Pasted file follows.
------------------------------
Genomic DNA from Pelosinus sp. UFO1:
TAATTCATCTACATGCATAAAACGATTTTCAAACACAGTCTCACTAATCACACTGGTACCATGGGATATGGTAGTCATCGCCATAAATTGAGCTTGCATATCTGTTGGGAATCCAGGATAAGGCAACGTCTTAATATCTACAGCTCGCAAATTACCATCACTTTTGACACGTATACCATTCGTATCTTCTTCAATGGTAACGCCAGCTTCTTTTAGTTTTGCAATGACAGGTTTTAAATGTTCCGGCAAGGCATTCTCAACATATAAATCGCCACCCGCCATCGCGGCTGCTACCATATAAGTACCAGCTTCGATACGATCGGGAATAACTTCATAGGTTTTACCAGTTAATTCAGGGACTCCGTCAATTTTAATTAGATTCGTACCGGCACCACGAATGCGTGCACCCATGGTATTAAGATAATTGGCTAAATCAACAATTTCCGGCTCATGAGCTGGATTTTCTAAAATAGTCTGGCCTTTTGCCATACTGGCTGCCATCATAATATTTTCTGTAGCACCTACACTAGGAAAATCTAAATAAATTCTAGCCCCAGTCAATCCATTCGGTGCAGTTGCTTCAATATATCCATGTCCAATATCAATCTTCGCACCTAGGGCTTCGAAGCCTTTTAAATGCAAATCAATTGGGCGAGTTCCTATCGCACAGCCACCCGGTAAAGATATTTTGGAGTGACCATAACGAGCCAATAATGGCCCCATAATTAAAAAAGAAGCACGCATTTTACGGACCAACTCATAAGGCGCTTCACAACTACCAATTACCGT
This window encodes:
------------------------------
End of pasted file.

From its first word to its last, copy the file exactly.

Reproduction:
Genomic DNA from Pelosinus sp. UFO1:
TAATTCATCTACATGCATAAAACGATTTTCAAACACAGTCTCACTAATCACACTGGTACCATGGGATATGGTAGTCATCGCCATAAATTGAGCTTGCATATCTGTTGGGAATCCAGGATAAGGCAACGTCTTAATATCTACAGCTCGCAAATTACCATCACTTTTGACACGTATACCATTCGTATCTTCTTCAATGGTAACGCCAGCTTCTTTTAGTTTTGCAATGACAGGTTTTAAATGTTCCGGCAAGGCATTCTCAACATATAAATCGCCACCCGCCATCGCGGCTGCTACCATATAAGTACCAGCTTCGATACGATCGGGAATAACTTCATAGGTTTTACCAGTTAATTCAGGGACTCCGTCAATTTTAATTAGATTCGTACCGGCACCACGAATGCGTGCACCCATGGTATTAAGATAATTGGCTAAATCAACAATTTCCGGCTCATGAGCTGGATTTTCTAAAATAGTCTGGCCTTTTGCCATACTGGCTGCCATCATAATATTTTCTGTAGCACCTACACTAGGAAAATCTAAATAAATTCTAGCCCCAGTCAATCCATTCGGTGCAGTTGCTTCAATATATCCATGTCCAATATCAATCTTCGCACCTAGGGCTTCGAAGCCTTTTAAATGCAAATCAATTGGGCGAGTTCCTATCGCACAGCCACCCGGTAAAGATATTTTGGAGTGACCATAACGAGCCAATAATGGCCCCATAATTAAAAAAGAAGCACGCATTTTACGGACCAACTCATAAGGCGCTTCACAACTACCAATTACCGT
This window encodes: